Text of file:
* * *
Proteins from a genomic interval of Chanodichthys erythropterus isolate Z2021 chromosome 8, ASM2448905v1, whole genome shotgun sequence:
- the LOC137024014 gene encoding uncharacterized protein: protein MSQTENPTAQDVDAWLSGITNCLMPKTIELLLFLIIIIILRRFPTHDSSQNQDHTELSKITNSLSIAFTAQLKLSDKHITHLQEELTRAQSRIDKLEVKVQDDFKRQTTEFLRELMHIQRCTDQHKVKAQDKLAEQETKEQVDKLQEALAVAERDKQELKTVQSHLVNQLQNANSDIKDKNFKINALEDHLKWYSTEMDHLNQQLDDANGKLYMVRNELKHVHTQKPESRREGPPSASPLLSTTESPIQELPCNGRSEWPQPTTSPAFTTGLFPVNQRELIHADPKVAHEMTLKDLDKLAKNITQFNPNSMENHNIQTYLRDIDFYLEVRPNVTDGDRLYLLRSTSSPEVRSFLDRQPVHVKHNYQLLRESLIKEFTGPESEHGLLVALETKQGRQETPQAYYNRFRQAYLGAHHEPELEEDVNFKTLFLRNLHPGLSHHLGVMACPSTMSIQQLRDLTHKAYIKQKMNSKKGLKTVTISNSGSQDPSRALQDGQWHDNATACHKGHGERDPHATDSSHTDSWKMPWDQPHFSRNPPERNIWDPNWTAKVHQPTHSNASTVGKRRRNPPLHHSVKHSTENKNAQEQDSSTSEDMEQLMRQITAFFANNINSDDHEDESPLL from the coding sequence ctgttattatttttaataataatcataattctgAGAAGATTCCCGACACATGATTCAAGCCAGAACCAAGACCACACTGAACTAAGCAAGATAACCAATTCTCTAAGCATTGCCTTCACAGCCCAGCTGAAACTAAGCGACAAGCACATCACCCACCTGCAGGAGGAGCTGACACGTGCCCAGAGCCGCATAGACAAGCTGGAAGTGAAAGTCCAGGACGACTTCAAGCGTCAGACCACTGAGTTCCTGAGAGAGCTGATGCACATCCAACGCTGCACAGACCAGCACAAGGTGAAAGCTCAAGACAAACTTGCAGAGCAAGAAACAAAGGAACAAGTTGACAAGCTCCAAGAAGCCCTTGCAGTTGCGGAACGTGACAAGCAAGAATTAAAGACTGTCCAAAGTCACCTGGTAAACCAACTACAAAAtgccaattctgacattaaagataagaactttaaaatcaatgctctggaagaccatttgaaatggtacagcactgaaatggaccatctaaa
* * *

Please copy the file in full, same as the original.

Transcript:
Proteins from a genomic interval of Chanodichthys erythropterus isolate Z2021 chromosome 8, ASM2448905v1, whole genome shotgun sequence:
- the LOC137024014 gene encoding uncharacterized protein: protein MSQTENPTAQDVDAWLSGITNCLMPKTIELLLFLIIIIILRRFPTHDSSQNQDHTELSKITNSLSIAFTAQLKLSDKHITHLQEELTRAQSRIDKLEVKVQDDFKRQTTEFLRELMHIQRCTDQHKVKAQDKLAEQETKEQVDKLQEALAVAERDKQELKTVQSHLVNQLQNANSDIKDKNFKINALEDHLKWYSTEMDHLNQQLDDANGKLYMVRNELKHVHTQKPESRREGPPSASPLLSTTESPIQELPCNGRSEWPQPTTSPAFTTGLFPVNQRELIHADPKVAHEMTLKDLDKLAKNITQFNPNSMENHNIQTYLRDIDFYLEVRPNVTDGDRLYLLRSTSSPEVRSFLDRQPVHVKHNYQLLRESLIKEFTGPESEHGLLVALETKQGRQETPQAYYNRFRQAYLGAHHEPELEEDVNFKTLFLRNLHPGLSHHLGVMACPSTMSIQQLRDLTHKAYIKQKMNSKKGLKTVTISNSGSQDPSRALQDGQWHDNATACHKGHGERDPHATDSSHTDSWKMPWDQPHFSRNPPERNIWDPNWTAKVHQPTHSNASTVGKRRRNPPLHHSVKHSTENKNAQEQDSSTSEDMEQLMRQITAFFANNINSDDHEDESPLL from the coding sequence ctgttattatttttaataataatcataattctgAGAAGATTCCCGACACATGATTCAAGCCAGAACCAAGACCACACTGAACTAAGCAAGATAACCAATTCTCTAAGCATTGCCTTCACAGCCCAGCTGAAACTAAGCGACAAGCACATCACCCACCTGCAGGAGGAGCTGACACGTGCCCAGAGCCGCATAGACAAGCTGGAAGTGAAAGTCCAGGACGACTTCAAGCGTCAGACCACTGAGTTCCTGAGAGAGCTGATGCACATCCAACGCTGCACAGACCAGCACAAGGTGAAAGCTCAAGACAAACTTGCAGAGCAAGAAACAAAGGAACAAGTTGACAAGCTCCAAGAAGCCCTTGCAGTTGCGGAACGTGACAAGCAAGAATTAAAGACTGTCCAAAGTCACCTGGTAAACCAACTACAAAAtgccaattctgacattaaagataagaactttaaaatcaatgctctggaagaccatttgaaatggtacagcactgaaatggaccatctaaa